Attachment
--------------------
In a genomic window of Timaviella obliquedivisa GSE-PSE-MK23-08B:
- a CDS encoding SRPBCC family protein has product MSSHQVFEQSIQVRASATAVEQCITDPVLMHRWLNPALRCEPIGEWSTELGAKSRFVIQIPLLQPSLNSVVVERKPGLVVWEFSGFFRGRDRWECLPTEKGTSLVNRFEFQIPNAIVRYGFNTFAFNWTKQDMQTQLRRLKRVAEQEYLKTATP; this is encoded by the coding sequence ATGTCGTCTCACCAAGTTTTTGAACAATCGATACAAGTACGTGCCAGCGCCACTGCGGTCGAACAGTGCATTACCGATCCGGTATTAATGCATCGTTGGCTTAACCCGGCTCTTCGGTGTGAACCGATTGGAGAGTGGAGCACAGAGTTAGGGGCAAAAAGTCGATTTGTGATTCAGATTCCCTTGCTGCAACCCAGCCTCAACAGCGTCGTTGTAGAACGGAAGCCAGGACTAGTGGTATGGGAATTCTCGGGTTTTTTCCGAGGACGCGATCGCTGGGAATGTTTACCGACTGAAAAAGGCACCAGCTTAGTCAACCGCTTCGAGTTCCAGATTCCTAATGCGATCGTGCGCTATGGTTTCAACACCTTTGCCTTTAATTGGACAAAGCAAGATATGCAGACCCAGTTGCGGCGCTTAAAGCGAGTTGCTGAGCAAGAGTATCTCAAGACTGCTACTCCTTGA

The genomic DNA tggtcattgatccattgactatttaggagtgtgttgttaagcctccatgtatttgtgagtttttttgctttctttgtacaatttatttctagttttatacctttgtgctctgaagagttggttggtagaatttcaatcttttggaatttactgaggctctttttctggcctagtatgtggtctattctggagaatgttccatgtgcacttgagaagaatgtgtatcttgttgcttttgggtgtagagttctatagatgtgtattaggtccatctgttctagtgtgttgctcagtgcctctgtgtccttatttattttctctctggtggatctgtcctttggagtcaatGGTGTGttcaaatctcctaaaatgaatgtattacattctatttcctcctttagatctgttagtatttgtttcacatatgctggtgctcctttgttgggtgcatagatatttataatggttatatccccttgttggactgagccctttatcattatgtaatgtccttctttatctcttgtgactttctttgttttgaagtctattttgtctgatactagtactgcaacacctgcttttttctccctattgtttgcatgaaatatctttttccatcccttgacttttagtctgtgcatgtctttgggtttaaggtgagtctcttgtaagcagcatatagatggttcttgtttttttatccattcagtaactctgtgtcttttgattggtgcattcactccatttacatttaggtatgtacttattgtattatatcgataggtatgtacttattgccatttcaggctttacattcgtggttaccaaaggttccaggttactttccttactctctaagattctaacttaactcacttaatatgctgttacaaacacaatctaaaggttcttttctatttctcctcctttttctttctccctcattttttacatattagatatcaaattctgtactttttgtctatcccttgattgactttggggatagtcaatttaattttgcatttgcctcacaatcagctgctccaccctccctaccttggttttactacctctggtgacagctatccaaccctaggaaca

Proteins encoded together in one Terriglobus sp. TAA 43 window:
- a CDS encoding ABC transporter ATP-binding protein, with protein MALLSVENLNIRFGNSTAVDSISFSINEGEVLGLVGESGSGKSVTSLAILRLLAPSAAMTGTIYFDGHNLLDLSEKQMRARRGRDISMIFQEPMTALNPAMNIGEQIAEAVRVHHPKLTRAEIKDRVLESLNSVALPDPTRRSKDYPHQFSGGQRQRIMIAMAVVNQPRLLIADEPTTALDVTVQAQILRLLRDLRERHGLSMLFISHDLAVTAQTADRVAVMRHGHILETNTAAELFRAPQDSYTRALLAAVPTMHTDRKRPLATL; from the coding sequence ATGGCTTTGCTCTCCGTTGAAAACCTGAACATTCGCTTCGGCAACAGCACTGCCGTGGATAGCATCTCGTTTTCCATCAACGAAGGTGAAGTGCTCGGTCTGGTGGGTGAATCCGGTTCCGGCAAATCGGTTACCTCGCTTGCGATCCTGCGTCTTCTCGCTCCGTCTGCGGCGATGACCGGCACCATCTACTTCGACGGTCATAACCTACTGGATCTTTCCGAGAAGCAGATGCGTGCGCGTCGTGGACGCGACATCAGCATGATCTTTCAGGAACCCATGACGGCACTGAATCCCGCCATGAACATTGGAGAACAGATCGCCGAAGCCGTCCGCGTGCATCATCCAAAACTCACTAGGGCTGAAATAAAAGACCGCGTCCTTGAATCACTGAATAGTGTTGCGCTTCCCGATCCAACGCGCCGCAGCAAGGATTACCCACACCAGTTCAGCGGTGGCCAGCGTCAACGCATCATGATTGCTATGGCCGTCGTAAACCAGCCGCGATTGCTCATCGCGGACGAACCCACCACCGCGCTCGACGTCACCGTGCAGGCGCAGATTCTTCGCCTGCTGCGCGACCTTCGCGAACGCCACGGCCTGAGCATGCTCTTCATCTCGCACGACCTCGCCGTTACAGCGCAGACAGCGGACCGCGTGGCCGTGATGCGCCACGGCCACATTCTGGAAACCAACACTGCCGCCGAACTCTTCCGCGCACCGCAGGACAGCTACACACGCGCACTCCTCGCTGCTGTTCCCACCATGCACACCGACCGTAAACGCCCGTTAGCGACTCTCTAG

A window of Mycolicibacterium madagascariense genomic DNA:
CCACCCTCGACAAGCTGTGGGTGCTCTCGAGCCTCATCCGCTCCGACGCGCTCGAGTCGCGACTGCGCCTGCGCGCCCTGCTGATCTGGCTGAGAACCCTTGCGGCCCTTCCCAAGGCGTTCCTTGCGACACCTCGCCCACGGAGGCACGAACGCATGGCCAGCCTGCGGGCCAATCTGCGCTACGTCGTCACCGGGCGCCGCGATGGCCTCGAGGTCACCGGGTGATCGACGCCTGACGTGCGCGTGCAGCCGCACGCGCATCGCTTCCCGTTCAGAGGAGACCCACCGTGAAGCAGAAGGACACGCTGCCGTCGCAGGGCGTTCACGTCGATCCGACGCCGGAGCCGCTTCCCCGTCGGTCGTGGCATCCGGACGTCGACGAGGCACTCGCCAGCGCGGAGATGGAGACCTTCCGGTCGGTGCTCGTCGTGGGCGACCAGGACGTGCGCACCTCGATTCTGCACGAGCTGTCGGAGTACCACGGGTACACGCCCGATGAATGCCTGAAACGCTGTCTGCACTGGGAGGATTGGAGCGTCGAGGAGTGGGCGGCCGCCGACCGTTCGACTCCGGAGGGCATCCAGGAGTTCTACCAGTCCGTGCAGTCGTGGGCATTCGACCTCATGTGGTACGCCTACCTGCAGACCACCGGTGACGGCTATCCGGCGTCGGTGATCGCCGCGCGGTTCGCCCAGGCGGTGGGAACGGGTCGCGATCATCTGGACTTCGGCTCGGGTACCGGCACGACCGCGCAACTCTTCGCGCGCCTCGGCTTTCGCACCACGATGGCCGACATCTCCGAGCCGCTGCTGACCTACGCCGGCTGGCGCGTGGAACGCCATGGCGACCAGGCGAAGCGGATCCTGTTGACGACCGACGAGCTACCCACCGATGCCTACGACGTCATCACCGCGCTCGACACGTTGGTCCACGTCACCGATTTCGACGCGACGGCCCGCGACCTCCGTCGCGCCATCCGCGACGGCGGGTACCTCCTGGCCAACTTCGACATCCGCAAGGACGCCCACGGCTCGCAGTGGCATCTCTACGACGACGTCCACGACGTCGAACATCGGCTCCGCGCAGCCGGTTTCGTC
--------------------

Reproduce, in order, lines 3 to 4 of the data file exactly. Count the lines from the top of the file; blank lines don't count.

The genomic DNA tggtcattgatccattgactatttaggagtgtgttgttaagcctccatgtatttgtgagtttttttgctttctttgtacaatttatttctagttttatacctttgtgctctgaagagttggttggtagaatttcaatcttttggaatttactgaggctctttttctggcctagtatgtggtctattctggagaatgttccatgtgcacttgagaagaatgtgtatcttgttgcttttgggtgtagagttctatagatgtgtattaggtccatctgttctagtgtgttgctcagtgcctctgtgtccttatttattttctctctggtggatctgtcctttggagtcaatGGTGTGttcaaatctcctaaaatgaatgtattacattctatttcctcctttagatctgttagtatttgtttcacatatgctggtgctcctttgttgggtgcatagatatttataatggttatatccccttgttggactgagccctttatcattatgtaatgtccttctttatctcttgtgactttctttgttttgaagtctattttgtctgatactagtactgcaacacctgcttttttctccctattgtttgcatgaaatatctttttccatcccttgacttttagtctgtgcatgtctttgggtttaaggtgagtctcttgtaagcagcatatagatggttcttgtttttttatccattcagtaactctgtgtcttttgattggtgcattcactccatttacatttaggtatgtacttattgtattatatcgataggtatgtacttattgccatttcaggctttacattcgtggttaccaaaggttccaggttactttccttactctctaagattctaacttaactcacttaatatgctgttacaaacacaatctaaaggttcttttctatttctcctcctttttctttctccctcattttttacatattagatatcaaattctgtactttttgtctatcccttgattgactttggggatagtcaatttaattttgcatttgcctcacaatcagctgctccaccctccctaccttggttttactacctctggtgacagctatccaaccctaggaaca

Proteins encoded together in one Terriglobus sp. TAA 43 window: